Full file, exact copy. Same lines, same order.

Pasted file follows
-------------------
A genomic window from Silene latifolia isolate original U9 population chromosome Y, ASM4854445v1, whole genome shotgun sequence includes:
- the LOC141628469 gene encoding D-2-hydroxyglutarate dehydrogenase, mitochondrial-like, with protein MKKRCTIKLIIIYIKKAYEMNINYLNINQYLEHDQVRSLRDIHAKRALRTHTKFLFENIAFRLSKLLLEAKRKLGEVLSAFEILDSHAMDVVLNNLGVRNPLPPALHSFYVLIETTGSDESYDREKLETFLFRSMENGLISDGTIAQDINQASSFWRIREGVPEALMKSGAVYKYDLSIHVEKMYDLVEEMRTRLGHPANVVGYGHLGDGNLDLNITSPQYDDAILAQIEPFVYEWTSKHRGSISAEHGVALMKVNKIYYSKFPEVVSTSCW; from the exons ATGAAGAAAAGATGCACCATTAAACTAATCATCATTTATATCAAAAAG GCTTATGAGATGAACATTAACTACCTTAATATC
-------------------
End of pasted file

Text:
A genomic window from Silene latifolia isolate original U9 population chromosome Y, ASM4854445v1, whole genome shotgun sequence includes:
- the LOC141628469 gene encoding D-2-hydroxyglutarate dehydrogenase, mitochondrial-like, with protein MKKRCTIKLIIIYIKKAYEMNINYLNINQYLEHDQVRSLRDIHAKRALRTHTKFLFENIAFRLSKLLLEAKRKLGEVLSAFEILDSHAMDVVLNNLGVRNPLPPALHSFYVLIETTGSDESYDREKLETFLFRSMENGLISDGTIAQDINQASSFWRIREGVPEALMKSGAVYKYDLSIHVEKMYDLVEEMRTRLGHPANVVGYGHLGDGNLDLNITSPQYDDAILAQIEPFVYEWTSKHRGSISAEHGVALMKVNKIYYSKFPEVVSTSCW; from the exons ATGAAGAAAAGATGCACCATTAAACTAATCATCATTTATATCAAAAAG GCTTATGAGATGAACATTAACTACCTTAATATC